Order to Dismiss Pursuant to 362 (a) of the Judicial Code – Second Circuit

Two years ago when the Northern Trust reorganized its portfolio holdings in the UK, there were rumors that some of their investments in Spain would be targeted in a lawsuit. Now, it appears that this rumor may not have any basis in fact. According to the press release from the Bank of England in September of last year: “A review of the activities of the chief executive and the investment management teams has found no evidence that Northern Trust is planning any moves to tighten Spain. The chief executive and investment management teams continue to work closely with all our customers to ensure that they are sustainable and profitable.”

This statement seems to leave the impression that byerly was involved in an arbitration in an attempt to settle the disputes between the trust and Spain.

But the fact remains that no arbitration or other dispute resolution process was mentioned. Therefore, the original claim is likely true, and that denial is a misrepresentation by the defendant. The original complaint, barely complaint and request for preliminary injunction, is one of several actions on behalf of the complainants in the Northern Trust lawsuit. In other words, it is a case of what you know being false, as implied by the defendants in the original action.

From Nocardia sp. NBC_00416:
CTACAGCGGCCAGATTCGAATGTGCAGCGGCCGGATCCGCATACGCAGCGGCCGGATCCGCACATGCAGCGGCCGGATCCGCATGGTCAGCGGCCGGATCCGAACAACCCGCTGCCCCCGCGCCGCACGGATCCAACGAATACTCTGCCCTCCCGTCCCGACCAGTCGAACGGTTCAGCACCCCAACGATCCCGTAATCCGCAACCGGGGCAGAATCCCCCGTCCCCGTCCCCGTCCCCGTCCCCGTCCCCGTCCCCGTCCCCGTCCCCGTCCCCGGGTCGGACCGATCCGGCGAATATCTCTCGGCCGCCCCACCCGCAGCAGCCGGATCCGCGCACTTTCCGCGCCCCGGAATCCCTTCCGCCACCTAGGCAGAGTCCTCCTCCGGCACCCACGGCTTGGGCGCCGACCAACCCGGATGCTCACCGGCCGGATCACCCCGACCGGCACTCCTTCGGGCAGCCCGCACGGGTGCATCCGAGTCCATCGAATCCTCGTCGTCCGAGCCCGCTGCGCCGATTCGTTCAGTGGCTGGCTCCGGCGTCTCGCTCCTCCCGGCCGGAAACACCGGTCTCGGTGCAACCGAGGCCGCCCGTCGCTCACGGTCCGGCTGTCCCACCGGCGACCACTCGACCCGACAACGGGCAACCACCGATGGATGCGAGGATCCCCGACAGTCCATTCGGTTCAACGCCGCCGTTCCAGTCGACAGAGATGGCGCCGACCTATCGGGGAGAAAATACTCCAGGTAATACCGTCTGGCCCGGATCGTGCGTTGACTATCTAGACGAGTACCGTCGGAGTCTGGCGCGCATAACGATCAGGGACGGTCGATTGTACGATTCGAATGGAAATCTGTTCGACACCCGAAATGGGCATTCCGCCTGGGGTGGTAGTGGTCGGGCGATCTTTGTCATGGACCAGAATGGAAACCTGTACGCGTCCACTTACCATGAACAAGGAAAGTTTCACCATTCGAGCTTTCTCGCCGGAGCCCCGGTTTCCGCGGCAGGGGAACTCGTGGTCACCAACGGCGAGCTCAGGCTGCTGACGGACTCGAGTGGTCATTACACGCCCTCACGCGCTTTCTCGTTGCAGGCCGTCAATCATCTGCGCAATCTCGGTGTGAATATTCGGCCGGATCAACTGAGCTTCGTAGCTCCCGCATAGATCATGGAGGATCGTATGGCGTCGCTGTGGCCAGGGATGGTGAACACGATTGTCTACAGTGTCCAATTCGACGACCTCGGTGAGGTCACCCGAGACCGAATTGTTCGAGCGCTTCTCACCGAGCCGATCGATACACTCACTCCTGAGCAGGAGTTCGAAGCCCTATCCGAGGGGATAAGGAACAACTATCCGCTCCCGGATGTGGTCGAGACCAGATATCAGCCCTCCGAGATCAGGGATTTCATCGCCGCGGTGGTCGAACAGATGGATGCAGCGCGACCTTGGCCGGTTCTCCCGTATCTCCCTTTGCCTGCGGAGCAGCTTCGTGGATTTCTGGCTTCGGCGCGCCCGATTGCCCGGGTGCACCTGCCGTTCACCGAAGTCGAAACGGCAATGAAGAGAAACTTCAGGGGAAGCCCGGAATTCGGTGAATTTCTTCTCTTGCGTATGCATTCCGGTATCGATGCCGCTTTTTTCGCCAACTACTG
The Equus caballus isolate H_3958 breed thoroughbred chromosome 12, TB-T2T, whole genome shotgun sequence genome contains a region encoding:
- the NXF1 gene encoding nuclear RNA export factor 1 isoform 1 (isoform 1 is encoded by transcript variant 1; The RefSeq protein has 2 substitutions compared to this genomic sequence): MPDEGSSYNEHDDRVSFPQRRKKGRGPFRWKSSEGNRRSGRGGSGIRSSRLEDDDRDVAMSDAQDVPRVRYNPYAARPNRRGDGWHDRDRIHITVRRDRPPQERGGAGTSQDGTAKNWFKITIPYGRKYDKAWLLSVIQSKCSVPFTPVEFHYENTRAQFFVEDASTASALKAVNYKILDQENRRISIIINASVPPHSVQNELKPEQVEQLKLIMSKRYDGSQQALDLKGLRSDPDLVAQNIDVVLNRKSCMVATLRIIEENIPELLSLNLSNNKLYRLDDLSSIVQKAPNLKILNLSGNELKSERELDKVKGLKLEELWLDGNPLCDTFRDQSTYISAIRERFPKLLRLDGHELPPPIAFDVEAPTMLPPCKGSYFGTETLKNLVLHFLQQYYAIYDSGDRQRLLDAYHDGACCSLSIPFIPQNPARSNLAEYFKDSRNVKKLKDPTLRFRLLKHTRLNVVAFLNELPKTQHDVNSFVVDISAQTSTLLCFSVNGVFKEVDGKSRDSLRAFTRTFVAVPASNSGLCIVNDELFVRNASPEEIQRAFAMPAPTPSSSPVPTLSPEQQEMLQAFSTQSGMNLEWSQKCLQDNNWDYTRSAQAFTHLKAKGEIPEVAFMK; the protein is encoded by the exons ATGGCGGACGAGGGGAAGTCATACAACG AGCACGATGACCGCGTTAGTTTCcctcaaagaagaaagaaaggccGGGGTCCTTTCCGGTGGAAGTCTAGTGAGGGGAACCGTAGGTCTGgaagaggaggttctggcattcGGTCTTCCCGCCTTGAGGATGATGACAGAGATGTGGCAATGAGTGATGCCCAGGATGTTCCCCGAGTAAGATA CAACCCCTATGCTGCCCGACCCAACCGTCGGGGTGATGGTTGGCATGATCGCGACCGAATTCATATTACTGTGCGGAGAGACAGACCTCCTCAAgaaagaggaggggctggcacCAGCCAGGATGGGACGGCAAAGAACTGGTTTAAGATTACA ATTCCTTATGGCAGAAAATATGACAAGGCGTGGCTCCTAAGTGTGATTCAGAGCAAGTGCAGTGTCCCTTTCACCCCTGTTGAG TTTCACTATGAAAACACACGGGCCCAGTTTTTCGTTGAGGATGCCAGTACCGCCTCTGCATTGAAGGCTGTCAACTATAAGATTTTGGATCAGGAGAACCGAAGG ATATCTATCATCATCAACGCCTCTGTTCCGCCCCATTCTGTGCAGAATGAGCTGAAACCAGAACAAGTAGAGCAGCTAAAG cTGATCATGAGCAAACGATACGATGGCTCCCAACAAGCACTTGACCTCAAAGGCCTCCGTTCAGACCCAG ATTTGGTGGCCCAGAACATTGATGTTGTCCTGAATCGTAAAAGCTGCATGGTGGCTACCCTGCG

However, the chief judge of the second circuit, Mr. Justice Michael E. Jacobs, went on to opine in his memorandum opinion: “It is unnecessary to resolve these issues before trial.

No longer is trial required because the reorganization is duly executed and the reorganization is final. There is no need to resolve what should have been a preliminary injunction at trial because the reorganization is final. The reorganization therefore does not offend the interests of anyone but the parties. Further, given the foregoing conclusion, I find that there is no reason to preclude the plaintiffs’ ability to file their complaint and seek equitable relief based upon the facts of the case. Accordingly, I dismiss the complaint against the defendant.”

While the opinion of the chief judge was not particularly helpful, it was largely in support of the plaintiffs’ position.

The court accordingly granted a motion to dismiss pursuant to section 360(a) of the Judicial Code. Because this dismissal is subject to an automatic stay, it necessarily bars the plaintiffs from instituting any action in the future unless they can show cause why an injunction should not be issued, including the plaintiffs’ claim that the defendants were in default of their loan agreement.

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